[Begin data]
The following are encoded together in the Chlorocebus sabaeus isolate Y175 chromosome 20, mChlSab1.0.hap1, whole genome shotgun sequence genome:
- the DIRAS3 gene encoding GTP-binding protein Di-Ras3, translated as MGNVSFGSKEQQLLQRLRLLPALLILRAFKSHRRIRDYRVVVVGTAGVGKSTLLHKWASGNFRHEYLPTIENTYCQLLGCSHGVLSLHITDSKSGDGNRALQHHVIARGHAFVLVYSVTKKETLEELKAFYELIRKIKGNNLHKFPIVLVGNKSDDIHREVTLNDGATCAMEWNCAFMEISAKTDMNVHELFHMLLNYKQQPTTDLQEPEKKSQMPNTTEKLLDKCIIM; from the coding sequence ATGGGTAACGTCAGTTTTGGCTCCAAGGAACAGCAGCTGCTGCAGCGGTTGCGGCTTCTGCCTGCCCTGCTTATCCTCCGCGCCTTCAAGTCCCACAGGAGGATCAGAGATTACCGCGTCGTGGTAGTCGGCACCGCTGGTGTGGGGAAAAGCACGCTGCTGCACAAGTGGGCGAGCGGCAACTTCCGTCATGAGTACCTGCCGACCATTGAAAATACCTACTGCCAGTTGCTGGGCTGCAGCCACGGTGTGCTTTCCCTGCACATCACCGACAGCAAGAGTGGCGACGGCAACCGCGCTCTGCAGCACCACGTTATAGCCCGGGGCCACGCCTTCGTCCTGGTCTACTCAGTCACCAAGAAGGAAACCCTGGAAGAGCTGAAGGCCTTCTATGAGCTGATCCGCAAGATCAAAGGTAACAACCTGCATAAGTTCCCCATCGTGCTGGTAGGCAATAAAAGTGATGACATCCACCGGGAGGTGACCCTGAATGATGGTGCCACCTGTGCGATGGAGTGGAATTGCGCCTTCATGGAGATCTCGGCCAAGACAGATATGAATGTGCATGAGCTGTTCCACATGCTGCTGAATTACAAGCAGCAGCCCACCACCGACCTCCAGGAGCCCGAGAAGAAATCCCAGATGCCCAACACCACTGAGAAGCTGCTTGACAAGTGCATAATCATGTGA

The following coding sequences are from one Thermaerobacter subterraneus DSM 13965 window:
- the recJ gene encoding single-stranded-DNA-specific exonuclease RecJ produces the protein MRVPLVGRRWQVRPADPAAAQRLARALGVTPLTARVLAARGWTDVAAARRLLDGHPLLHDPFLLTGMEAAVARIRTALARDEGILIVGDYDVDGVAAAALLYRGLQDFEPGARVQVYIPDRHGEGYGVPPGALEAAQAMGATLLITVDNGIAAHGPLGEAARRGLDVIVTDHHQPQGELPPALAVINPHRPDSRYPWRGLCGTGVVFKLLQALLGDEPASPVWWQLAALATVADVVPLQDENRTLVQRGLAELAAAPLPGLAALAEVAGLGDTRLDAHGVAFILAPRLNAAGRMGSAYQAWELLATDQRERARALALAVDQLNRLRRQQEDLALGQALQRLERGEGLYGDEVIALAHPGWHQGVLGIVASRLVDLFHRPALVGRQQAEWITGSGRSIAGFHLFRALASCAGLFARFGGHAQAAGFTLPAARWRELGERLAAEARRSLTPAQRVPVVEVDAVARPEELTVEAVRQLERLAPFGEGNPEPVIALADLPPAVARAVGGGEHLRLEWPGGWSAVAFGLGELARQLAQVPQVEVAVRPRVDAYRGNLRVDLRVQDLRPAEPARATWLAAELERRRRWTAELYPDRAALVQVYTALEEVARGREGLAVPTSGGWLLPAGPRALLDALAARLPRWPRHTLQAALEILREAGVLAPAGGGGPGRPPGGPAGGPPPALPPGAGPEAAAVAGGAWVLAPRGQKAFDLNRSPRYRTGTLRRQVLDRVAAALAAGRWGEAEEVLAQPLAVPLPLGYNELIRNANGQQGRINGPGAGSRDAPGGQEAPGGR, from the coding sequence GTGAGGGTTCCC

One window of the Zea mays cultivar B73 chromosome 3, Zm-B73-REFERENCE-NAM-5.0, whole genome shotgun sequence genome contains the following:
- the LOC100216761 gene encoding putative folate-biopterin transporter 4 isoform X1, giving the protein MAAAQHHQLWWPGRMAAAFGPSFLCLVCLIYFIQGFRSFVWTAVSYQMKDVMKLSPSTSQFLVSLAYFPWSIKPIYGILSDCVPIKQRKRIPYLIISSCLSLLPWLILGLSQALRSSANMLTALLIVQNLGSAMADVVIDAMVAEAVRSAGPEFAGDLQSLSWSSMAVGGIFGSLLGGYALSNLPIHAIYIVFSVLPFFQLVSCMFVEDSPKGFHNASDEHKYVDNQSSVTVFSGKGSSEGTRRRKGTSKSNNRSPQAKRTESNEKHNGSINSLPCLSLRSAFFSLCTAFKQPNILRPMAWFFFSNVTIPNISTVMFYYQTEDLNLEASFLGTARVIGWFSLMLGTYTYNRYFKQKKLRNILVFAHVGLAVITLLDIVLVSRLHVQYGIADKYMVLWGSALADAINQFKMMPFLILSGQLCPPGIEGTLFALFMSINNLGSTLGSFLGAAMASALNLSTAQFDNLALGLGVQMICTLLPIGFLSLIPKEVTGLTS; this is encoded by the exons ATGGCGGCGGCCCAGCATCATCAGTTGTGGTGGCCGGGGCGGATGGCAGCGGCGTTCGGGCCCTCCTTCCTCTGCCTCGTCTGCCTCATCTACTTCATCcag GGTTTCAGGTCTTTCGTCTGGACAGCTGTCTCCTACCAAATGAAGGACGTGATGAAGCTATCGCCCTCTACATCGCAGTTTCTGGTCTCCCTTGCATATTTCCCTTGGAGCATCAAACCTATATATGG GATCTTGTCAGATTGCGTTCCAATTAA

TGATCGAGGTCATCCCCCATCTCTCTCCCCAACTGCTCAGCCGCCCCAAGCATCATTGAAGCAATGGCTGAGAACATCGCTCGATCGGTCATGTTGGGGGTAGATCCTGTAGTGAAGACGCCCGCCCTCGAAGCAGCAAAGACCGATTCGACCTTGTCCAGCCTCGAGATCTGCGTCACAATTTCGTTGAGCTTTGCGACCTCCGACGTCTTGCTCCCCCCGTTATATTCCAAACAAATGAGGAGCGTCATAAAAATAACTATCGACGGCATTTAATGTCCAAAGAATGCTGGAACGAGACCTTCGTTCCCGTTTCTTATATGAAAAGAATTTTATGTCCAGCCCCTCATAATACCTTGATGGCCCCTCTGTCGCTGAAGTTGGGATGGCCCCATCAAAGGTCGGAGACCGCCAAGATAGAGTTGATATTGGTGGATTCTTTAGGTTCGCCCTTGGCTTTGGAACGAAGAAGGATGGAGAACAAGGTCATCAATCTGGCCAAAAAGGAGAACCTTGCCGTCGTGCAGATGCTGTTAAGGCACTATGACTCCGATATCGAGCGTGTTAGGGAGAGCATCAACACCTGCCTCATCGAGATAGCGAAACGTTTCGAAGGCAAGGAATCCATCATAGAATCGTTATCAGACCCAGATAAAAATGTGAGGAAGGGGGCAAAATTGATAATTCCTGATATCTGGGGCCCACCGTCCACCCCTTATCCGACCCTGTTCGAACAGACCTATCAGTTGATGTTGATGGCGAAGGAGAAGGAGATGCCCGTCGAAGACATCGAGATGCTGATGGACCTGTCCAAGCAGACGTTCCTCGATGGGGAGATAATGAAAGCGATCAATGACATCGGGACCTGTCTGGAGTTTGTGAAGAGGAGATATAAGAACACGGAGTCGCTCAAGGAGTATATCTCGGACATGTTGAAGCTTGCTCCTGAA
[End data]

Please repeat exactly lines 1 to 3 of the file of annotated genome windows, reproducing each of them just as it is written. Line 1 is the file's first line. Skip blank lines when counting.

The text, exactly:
The following are encoded together in the Chlorocebus sabaeus isolate Y175 chromosome 20, mChlSab1.0.hap1, whole genome shotgun sequence genome:
- the DIRAS3 gene encoding GTP-binding protein Di-Ras3, translated as MGNVSFGSKEQQLLQRLRLLPALLILRAFKSHRRIRDYRVVVVGTAGVGKSTLLHKWASGNFRHEYLPTIENTYCQLLGCSHGVLSLHITDSKSGDGNRALQHHVIARGHAFVLVYSVTKKETLEELKAFYELIRKIKGNNLHKFPIVLVGNKSDDIHREVTLNDGATCAMEWNCAFMEISAKTDMNVHELFHMLLNYKQQPTTDLQEPEKKSQMPNTTEKLLDKCIIM; from the coding sequence ATGGGTAACGTCAGTTTTGGCTCCAAGGAACAGCAGCTGCTGCAGCGGTTGCGGCTTCTGCCTGCCCTGCTTATCCTCCGCGCCTTCAAGTCCCACAGGAGGATCAGAGATTACCGCGTCGTGGTAGTCGGCACCGCTGGTGTGGGGAAAAGCACGCTGCTGCACAAGTGGGCGAGCGGCAACTTCCGTCATGAGTACCTGCCGACCATTGAAAATACCTACTGCCAGTTGCTGGGCTGCAGCCACGGTGTGCTTTCCCTGCACATCACCGACAGCAAGAGTGGCGACGGCAACCGCGCTCTGCAGCACCACGTTATAGCCCGGGGCCACGCCTTCGTCCTGGTCTACTCAGTCACCAAGAAGGAAACCCTGGAAGAGCTGAAGGCCTTCTATGAGCTGATCCGCAAGATCAAAGGTAACAACCTGCATAAGTTCCCCATCGTGCTGGTAGGCAATAAAAGTGATGACATCCACCGGGAGGTGACCCTGAATGATGGTGCCACCTGTGCGATGGAGTGGAATTGCGCCTTCATGGAGATCTCGGCCAAGACAGATATGAATGTGCATGAGCTGTTCCACATGCTGCTGAATTACAAGCAGCAGCCCACCACCGACCTCCAGGAGCCCGAGAAGAAATCCCAGATGCCCAACACCACTGAGAAGCTGCTTGACAAGTGCATAATCATGTGA

The following coding sequences are from one Thermaerobacter subterraneus DSM 13965 window: